It was an Oklahoma Mesonet station, according to the SCEC:

 

https://www.ncdc.noa...es/scec/records


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#32
SilverFallsAndrew

Posted 08 September 2018 - 10:02 PM

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Bartlesville hit -28 with that cold snap in February 2011, it was a cold airmass, but the big catalyst for the record low temps were perfect conditions for decoupling and a record setting snow event a day or two before. Mpst of the area had about 10-18" of snow on the ground. I believe their previous all-time low was -25 in January 1930. 


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Snowfall

2017-18: 30.3"

2016-17: 49.2"

2015-16: 11.75"

2014-15: 3.5"
2013-14: 11.75"
2012-13: 16.75"
2011-12: 98.5"

 

It's always sunny at Winters Hill! 

 


#33
wx_statman

Posted 09 September 2018 - 09:56 AM

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Although it is an old record, it seems that Delaware's record could be potentially broken during an extreme cold snap.  There are places not far from the border that have recorded colder temperatures than -17.

 

Also of note, I don't think the 110 supposedly recorded in Millsboro on 7/21/1930 is valid.  It was by far the highest supposed reading in the state that day and none of the other states in the vicinity had a reading that high.  

 

Agreed that Delaware's record low will most likely be broken, despite a warming climate. It just takes the perfect recipe. Even coastal southern New Jersey has been colder. Not sure if you're familiar with the January 1942 event, but readings hit -23 at Pleasantville and -22 at Belleplain on the 11th that month.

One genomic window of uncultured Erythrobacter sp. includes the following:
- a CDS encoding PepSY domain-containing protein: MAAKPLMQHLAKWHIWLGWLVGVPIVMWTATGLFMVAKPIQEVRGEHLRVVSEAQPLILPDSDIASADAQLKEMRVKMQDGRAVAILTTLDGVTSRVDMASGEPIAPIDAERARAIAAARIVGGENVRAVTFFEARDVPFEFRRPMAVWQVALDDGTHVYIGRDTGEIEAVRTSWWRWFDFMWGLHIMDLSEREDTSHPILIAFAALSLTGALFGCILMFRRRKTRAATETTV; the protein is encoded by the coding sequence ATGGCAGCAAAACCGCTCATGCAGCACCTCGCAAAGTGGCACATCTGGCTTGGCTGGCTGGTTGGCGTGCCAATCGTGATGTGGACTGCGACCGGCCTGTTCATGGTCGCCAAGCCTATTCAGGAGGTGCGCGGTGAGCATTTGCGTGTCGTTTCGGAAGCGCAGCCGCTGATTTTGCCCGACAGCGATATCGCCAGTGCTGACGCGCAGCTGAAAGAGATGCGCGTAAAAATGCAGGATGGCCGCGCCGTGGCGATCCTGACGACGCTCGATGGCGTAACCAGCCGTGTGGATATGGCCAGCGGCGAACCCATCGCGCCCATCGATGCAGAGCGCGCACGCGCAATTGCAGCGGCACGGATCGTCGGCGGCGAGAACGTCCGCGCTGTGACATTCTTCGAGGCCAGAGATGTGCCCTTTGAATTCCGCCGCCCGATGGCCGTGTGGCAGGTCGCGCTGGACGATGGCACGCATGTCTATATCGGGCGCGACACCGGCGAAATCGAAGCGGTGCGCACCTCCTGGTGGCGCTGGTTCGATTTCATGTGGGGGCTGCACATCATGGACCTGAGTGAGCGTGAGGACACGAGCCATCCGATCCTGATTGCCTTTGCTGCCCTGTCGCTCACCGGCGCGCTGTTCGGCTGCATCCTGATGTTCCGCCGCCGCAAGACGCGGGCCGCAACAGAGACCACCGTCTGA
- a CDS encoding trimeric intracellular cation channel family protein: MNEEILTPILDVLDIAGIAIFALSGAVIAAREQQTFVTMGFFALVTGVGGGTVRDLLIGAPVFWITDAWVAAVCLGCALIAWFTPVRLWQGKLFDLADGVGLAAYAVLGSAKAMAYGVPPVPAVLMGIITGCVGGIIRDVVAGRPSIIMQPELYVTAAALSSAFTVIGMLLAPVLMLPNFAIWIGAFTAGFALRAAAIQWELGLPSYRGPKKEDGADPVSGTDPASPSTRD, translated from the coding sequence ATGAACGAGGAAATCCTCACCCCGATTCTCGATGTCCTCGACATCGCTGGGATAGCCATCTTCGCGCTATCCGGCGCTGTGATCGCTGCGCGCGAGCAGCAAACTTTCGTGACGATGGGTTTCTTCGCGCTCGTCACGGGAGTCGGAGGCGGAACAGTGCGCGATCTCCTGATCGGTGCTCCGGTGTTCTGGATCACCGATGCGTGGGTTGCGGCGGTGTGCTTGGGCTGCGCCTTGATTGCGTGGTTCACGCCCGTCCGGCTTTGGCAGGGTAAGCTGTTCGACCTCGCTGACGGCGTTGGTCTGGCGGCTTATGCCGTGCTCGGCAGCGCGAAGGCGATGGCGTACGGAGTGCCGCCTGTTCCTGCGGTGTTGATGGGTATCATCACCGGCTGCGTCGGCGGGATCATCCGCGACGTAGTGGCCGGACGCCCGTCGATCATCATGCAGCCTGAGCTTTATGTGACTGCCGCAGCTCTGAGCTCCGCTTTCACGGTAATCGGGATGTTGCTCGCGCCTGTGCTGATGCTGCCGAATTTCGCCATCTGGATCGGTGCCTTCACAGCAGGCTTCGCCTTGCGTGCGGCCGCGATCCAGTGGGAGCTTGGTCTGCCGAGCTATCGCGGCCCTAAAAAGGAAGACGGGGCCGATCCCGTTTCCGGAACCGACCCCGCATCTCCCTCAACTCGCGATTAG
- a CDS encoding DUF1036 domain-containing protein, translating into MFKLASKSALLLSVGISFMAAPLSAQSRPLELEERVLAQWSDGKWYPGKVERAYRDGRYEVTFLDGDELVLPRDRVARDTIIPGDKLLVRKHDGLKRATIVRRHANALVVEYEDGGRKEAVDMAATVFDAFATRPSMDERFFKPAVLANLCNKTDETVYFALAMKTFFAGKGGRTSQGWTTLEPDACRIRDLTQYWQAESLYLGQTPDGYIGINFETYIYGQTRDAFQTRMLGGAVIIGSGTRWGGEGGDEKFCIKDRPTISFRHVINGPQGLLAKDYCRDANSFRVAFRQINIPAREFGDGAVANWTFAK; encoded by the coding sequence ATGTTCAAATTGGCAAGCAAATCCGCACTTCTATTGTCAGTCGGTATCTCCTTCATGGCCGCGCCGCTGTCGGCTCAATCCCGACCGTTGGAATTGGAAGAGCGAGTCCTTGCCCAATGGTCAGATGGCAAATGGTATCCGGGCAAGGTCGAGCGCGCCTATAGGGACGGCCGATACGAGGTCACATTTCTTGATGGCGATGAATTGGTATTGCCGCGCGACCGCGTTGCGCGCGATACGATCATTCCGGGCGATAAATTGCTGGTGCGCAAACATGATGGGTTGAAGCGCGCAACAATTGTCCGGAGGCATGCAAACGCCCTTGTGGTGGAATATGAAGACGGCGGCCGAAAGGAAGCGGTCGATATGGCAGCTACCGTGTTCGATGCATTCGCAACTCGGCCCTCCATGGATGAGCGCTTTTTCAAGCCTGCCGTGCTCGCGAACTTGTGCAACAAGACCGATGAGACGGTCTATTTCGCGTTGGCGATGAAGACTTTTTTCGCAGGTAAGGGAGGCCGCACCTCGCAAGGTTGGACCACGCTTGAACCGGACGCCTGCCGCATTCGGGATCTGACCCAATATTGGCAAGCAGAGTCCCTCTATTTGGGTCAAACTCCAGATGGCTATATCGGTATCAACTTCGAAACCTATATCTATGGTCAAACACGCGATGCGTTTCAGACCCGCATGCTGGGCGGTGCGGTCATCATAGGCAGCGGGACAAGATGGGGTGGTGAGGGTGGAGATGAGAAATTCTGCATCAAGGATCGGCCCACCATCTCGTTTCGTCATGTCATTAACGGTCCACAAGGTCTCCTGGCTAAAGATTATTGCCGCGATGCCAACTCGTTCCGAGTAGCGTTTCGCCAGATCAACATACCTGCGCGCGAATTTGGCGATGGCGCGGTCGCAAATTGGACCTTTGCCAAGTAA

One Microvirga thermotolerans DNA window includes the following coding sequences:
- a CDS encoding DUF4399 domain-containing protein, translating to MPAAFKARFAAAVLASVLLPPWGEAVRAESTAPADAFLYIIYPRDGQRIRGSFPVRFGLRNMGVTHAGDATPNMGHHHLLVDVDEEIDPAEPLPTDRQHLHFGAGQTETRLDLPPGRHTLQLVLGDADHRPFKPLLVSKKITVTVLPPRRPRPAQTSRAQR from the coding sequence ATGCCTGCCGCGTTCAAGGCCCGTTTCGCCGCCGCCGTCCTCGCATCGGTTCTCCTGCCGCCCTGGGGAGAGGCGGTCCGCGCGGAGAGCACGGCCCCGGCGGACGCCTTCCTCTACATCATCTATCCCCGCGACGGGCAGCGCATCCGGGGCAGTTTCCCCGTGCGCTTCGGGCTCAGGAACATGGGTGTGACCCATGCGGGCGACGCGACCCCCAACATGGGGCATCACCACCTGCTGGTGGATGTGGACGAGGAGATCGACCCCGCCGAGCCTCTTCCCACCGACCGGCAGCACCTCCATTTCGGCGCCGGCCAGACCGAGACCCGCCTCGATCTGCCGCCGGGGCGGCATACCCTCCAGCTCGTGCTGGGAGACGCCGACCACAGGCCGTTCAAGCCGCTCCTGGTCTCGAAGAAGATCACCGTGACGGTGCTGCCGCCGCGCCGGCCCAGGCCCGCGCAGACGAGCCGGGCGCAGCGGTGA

#34
Scott

Posted 09 September 2018 - 07:29 PM

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Not sure if you're familiar with the January 1942 event, but readings hit -23 at Pleasantville and -22 at Belleplain on the 11th that month. 

 

 

I saw those and some other ones in the region as well.  More recently 1/1984 and 2/1979 produced lower readings than -17 very near the Delaware border.  In Delaware, it hit -15 at Middletown on both of those cold snaps, which isn't that far from the state record.
 

Millsboro does seen like a strange place to have the record low for the state.  Given its location, it seems that colder places should exist.  I'm guessing that had more weather stations been around in 2/1899 or 2/1934 for example, than parts of Delaware almost certainly would have recorded temperatures colder than -17. 

 

PS, what do you think of the -22 reading at Newark University Farm, Delaware on 2/3/1895?   There was a cold snap then, but in most other places the coldest day was on 2/6.


At home:

 

Coldest temperature thus far in 2018:   -26 on 2/21

 

Warmest temperature thus far in 2018:  99 on 7/8 (All time record high)

 

Precip thus far in 2018:   11.01 inches

 

Snowfall thus far in 2018:   38.7 inches

 

Last frost of early summer:  7/1

 

First frost of late summer:  8/29

 

Last snow of late spring:  5/1 

 

First snow of early fall:   10/6


#35
wx_statman

Posted 12 September 2018 - 09:04 PM

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I saw those and some other ones in the region as well.  More recently 1/1984 and 2/1979 produced lower readings than -17 very near the Delaware border.  In Delaware, it hit -15 at Middletown on both of those cold snaps, which isn't that far from the state record.
 

Millsboro does seen like a strange place to have the record low for the state.  Given its location, it seems that colder places should exist.  I'm guessing that had more weather stations been around in 2/1899 or 2/1934 for example, than parts of Delaware almost certainly would have recorded temperatures colder than -17. 

 

PS, what do you think of the -22 reading at Newark University Farm, Delaware on 2/3/1895?   There was a cold snap then, but in most other places the coldest day was on 2/6.